About Mac Performance

June 20th, 2014

So after Apple introduced a cheaper iMac, a 21.5-inch model, for $1,099, it didn’t take long for the first tear-downs and benchmarks to appear. So we know, for example, that upgrading is impossible even if you take it apart. The 8GB RAM is soldered onto the main board, for example. But the target users probably wouldn’t fret over the standard configuration.

You see, early benchmarks indicate that the entry-level iMac’s performance is actually quite close to the previous bottom-of-the-line $1,299 model, at least in a single-core benchmark. This despite the fact that the cheapest model features the basic MacBook Air’s 1.4GHz dual-core Intel Core i5, compared to a 2.7GHz quad-core Intel i5. The former will Turbo Boost to 2.7GHz, while the latter goes up to 3.2GHz. But I suppose that feature, which impacts a single core under load, is the main reason for the minor performance difference.

In the real world, I’d probably challenge most Mac users to perceive a meaningful difference between the two, except for the lesser graphics chip with popular games. But that’s the point. Actual performance of a new Mac these days is, by and large, more than acceptable even for the $599 Mac mini. Improvements in Intel chip technology in recent years have focused mostly on power efficiency, which is a big deal on a note-book, and beefier integrated graphics.

The real change is in a solid state drive, which can bring a slower Mac close in performance to a much faster one since so many functions are disk-intensive. Bootup times, for example, are amazingly fast when an SSD is in place, even when you use the combo Fusion drive. But few customers for a $1,099 iMac will consider more costly options. It is probably perfect for the people who might otherwise have avoided a Mac because of price, or have modest computing needs that don’t require paying extra for more powerful hardware.

Indeed, the iMac lineup has become the mainstream Mac. Professional users can max out the processor, add beefier graphics, and a Fusion drive or full SSD, and get performance that may match or exceed that of a Mac Pro in most respects. The key issue is whether they are using the very few apps that benefit from multicore processors, or require the extensive external expansion that’s offered on a Mac Pro.

So I wasn’t surprised when one of my colleagues dumped an older Mac Pro and replaced it with a Mac mini a couple of years ago. Well, it was outfitted with faster drives and such, but for most of his needs, the performance difference wasn’t significant.

This explains why the window of compatibility for OS X Yosemite covers Macs that are from four to six years old, depending on whether they have true 64-bit processors. The possible fly in the ointment is the lack of support for Bluetooth LE, first introduced in 2011 and 2012 Macs, which may be required to make the Handoff feature run. I suppose this issue will be fleshed out more in the next few weeks, though it would be highly unfortunate to tout such an important feature and leave millions of users unsupported. I suppose Apple could offer support for one of those cheap Bluetooth LE USB adapters, which would resolve the situation for those who care.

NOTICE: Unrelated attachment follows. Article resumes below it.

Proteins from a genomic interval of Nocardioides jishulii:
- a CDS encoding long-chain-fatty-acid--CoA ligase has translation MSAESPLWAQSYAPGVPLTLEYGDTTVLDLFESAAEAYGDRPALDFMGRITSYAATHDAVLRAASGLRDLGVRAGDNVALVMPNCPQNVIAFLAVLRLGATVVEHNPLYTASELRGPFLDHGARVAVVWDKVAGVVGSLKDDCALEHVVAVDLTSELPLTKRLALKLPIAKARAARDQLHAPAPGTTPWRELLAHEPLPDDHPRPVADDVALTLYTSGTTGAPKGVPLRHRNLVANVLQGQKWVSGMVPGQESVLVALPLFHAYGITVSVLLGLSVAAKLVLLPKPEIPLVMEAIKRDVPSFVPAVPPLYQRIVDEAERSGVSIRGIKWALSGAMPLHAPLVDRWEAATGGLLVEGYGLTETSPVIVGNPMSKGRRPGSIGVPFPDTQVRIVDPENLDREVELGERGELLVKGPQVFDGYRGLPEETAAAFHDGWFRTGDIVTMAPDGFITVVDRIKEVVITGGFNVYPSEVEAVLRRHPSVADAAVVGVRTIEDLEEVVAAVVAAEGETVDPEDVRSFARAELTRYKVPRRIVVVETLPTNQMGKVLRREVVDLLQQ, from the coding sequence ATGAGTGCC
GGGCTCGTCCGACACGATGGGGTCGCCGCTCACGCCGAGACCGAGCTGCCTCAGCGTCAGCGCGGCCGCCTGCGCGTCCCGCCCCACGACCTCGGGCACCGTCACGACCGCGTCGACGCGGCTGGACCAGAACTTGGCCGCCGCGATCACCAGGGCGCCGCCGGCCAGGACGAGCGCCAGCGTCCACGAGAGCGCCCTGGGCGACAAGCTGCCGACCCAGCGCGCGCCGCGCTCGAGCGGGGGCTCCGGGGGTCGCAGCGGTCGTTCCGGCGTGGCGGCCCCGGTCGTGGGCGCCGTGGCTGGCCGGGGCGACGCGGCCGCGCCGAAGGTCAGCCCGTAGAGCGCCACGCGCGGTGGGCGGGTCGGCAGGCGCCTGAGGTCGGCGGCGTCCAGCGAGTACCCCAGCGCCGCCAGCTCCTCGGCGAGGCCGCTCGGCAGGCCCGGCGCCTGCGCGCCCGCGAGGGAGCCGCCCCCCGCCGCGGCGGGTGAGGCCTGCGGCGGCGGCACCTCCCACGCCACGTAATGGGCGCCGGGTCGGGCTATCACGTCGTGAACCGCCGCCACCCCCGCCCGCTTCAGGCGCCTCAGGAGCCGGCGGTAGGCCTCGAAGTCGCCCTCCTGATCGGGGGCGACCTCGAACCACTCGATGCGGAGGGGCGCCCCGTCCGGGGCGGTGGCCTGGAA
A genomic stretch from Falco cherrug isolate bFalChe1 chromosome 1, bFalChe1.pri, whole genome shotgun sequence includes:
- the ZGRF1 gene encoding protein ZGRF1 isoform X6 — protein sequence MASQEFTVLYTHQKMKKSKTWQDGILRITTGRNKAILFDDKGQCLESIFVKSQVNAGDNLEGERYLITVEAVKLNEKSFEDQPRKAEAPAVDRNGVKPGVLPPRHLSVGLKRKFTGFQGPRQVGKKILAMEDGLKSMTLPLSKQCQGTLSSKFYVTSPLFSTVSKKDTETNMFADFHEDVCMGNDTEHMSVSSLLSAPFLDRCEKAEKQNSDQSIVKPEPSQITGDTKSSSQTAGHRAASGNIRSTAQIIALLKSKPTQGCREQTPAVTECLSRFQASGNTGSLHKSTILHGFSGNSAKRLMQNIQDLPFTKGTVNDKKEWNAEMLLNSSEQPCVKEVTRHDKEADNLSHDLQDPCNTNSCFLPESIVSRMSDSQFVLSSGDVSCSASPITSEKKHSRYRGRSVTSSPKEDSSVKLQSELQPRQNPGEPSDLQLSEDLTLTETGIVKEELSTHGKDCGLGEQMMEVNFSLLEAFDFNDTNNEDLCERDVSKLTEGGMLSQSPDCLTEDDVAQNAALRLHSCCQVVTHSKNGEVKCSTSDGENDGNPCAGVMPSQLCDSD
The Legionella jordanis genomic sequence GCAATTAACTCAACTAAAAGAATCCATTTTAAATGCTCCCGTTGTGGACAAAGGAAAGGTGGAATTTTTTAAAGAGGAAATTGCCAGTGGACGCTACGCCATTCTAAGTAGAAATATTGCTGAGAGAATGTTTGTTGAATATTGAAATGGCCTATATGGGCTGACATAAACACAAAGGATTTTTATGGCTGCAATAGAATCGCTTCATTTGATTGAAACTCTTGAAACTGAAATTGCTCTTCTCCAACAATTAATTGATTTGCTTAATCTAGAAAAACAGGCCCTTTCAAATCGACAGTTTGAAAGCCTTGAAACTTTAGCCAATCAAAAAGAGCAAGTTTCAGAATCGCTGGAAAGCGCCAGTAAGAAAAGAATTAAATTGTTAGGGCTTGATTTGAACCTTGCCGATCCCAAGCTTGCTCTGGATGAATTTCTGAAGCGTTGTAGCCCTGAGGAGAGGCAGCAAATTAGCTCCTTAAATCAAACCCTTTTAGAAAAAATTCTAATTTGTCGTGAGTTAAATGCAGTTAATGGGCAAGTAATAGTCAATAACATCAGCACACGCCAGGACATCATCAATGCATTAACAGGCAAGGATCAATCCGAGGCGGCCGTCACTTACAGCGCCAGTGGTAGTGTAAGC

Meantime, the fact that most Macs offer good enough performance for many users is the great equalizer. It means you can focus on price and configuration and not worry that your Mac may by poky for routine tasks. Obviously gamers would want a Mac with more powerful graphics, and those doing heavy-duty video editing, 3D rendering and other processor-intensive tasks will possibly place the Mac Pro in their sights.

Of course, Apple’s critics will continue to claim that Macs are overpriced, which is decidedly not true. When you actually compare the hardware and the software bundle, Macs are quite competitive up and down the line. Indeed, when it comes to the Mac Pro, Apple manages to make them cheaper than a PC, assuming you can even find one that’s similarly equipped, and that’s not so easy, as I discovered when I tried just that a while back.

It’s also true that the $1,099 iMac will get lots of criticism because of the lack of expandability. But I can see where Apple made the internal workings similar to the MacBook Air to keep the price down, expecting to reach a number of potential customers who might not have considered buying a Mac for $200 more. As the price goes down, resistance lessens, and this is a great time to go after Windows users. So many are disgusted with the pathetic state of PC hardware — even the Surface 3 — and the failings of Windows 8.1.

Of course, it’s also the twilight of the PC era, meaning that Apple and the PC makers are fighting for a diminishing market, but if Apple can continue to grow sales, for those who still want a traditional form factor, this may be the best time to make it so.

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One Response to “About Mac Performance”

  1. DaveD says:

    A couple of days after reading the announcement and the comments about the new iMac, I’ve come to a realization that Apple was just filling in a pricing gap between the low-end MacBook Air ($899) and the was-low-end iMac ($1299). For $1099, one gets a morphed MacBook Air with 2 times the base memory, a hard drive, and a very nice large display.

    For a historical perspective, I recalled the first iMac that in 1998 for $1299, you get a CRT-based Mac with a 233 MHz PowerPC processor running Mac OS 8.1 and having a tiny RAM, hard drive, and graphic processor.

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